Discoveries in the Economics of Aging

University of Chicago Press
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The oldest members of the Baby-Boomer generation are now crossing the threshold of eligibility for Social Security and Medicare with extensive and significant implications for these programs’ overall spending and fiscal sustainability. Yet the aging of the Baby Boomers is just one part of the rapidly changing landscape of aging in the United States and around the world.

The latest volume in the NBER’s Economics of Aging series, Discoveries in the Economics of Aging assembles incisive analyses of the most recent research in this expanding field of study. A substantive focus of the volume is the well-documented relationship between health and financial well-being, especially as people age. The contributors explore this issue from a variety of perspectives within the context of the changing demographic landscape. The first part of the volume explores recent trends in health measurement, including the use of alternative measurement indices. Later contributions explore, among other topics, alternate determinants of health, including retirement, marital status, and cohabitation with family, and the potential for innovations, interventions, and public policy to improve health and financial well-being.
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About the author

David A. Wise is John F. Stambaugh Professor of Political Economy at the Kennedy School of Government at Harvard University and area director for Aging and Health Studies at the NBER.
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Additional Information

Publisher
University of Chicago Press
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Published on
Aug 29, 2014
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Pages
528
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ISBN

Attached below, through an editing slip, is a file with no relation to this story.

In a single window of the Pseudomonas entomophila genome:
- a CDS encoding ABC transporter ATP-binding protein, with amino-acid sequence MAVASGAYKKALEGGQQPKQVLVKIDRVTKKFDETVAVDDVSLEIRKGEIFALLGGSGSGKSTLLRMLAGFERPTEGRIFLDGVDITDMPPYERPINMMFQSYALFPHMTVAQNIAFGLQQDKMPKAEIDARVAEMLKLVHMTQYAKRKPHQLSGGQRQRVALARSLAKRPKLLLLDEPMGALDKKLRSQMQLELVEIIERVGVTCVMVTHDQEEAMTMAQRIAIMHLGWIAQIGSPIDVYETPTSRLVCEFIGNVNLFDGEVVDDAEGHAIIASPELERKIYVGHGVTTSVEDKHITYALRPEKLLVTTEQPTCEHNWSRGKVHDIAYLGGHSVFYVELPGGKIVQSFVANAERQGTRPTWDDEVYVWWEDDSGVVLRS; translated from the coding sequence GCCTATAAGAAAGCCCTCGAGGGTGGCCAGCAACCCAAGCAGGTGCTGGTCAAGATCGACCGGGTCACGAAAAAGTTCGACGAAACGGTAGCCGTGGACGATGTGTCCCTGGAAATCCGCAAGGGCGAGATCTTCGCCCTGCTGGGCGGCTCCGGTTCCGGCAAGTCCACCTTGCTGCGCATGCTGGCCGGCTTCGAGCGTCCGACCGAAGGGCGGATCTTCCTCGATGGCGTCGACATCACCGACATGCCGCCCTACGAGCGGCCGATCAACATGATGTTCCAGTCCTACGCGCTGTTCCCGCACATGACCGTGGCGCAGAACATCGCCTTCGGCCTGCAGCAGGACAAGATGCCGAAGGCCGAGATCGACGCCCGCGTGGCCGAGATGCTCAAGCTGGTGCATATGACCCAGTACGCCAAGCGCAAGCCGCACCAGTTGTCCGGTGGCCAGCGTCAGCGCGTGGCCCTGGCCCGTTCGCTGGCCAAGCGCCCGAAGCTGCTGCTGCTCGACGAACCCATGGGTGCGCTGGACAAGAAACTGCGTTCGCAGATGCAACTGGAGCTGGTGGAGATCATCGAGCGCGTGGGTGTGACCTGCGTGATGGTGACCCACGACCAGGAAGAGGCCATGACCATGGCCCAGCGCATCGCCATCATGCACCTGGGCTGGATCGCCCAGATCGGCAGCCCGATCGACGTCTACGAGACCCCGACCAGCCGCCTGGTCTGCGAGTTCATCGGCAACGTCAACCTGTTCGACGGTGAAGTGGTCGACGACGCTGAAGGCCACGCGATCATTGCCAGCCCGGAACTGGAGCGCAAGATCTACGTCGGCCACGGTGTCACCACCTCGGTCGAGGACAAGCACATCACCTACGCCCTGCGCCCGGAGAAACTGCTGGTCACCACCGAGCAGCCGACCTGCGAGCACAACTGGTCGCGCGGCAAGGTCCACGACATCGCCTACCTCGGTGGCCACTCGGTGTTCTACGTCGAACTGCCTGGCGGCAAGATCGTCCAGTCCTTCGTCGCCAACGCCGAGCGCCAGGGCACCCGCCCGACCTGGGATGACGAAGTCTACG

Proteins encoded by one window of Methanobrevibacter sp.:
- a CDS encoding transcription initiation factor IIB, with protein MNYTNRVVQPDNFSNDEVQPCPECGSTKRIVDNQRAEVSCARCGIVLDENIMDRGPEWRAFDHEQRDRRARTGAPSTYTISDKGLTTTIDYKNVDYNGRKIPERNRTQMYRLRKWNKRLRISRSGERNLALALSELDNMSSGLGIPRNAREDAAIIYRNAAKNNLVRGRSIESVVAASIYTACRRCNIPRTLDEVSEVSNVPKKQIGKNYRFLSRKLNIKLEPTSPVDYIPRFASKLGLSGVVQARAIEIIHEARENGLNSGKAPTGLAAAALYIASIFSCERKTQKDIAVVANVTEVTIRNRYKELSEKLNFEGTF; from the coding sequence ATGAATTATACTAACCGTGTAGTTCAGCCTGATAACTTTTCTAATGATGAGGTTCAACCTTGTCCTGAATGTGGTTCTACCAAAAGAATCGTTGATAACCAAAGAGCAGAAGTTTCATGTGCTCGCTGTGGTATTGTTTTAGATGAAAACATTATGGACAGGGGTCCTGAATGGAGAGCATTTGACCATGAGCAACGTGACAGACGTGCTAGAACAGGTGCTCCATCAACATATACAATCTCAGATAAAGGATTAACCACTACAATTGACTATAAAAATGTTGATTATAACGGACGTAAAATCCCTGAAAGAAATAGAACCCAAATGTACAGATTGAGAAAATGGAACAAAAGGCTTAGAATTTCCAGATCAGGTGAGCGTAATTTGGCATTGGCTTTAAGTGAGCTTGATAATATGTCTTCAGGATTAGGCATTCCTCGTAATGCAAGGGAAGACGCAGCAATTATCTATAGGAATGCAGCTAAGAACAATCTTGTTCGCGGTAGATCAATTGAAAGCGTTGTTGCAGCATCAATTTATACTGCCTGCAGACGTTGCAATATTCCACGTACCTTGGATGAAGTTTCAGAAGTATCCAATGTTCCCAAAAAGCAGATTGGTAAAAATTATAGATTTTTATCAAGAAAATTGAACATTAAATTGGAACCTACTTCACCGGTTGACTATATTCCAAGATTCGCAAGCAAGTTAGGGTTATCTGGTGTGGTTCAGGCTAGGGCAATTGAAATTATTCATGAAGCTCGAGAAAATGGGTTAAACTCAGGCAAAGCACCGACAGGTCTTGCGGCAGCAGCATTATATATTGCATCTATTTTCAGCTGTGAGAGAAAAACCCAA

9780226146126
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Language
English
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Genres
Business & Economics / Economics / General
Business & Economics / General
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Content Protection
This content is DRM protected.
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Available on Android devices
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Eligible for Family Library

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“Work Wanted is a must-read for all boomers who see more than a finish line for their career! Jim Walker and Linda Lewis bring new light to the concepts of aging, work, and retirement in this great book.”

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Among the great figures of Progressive Era reform, Edith and Grace Abbott are perhaps the least sung. Peers, companions, and coworkers of legendary figures such as Jane Addams and Sophonisba Breckinridge, the Abbott sisters were nearly omnipresent in turn-of-the-century struggles to improve the lives of the poor and the working-class people who fed the industrial engines and crowded into diverse city neighborhoods. Grace’s innovative role as a leading champion for the rights of children, immigrants, and women earned her a key place in the history of the social justice movement. As her friend and colleague Eleanor Roosevelt wrote, Grace was “one of the great women of our day . . . a definite strength which we could count on for use in battle.”

A Sister’s Memories is the inspiring story of Grace Abbott (1878–1939), as told by her sister and social justice comrade, Edith Abbott (1876–1957). Edith recalls in vivid detail the Nebraska childhood, impressive achievements, and struggles of her sister who, as head of the Immigrants’ Protective League and the U.S. Children’s Bureau, championed children’s rights from the slums of Chicago to the villages of Appalachia. Grace’s crusade can perhaps be best summed up in her well-known credo: “Justice for all children is the high ideal in a democracy.” Her efforts saved the lives of thousands of children and immigrants and improved those of millions more. These trailblazing social service works led the way to the creation of the Social Security Act and UNICEF and caused the press to nickname her “The Mother of America’s 43 Million Children.” She was the first woman in American history to be nominated to the presidential cabinet and the first person to represent the United States at a committee of the League of Nations.

Edited by Abbott scholar John Sorensen, A Sister’s Memories is destined to become a classic. It shapes the diverse writings of Edith Abbott into a cohesive narrative for the first time and fills in the gaps of our understanding of Progressive Era reforms. Readers of all backgrounds will find themselves engrossed by this history of the unstoppable, pioneer feminist Abbott sisters.
The New York Times bestselling Freakonomics changed the way we see the world, exposing the hidden side of just about everything. Then came SuperFreakonomics, a documentary film, an award-winning podcast, and more.

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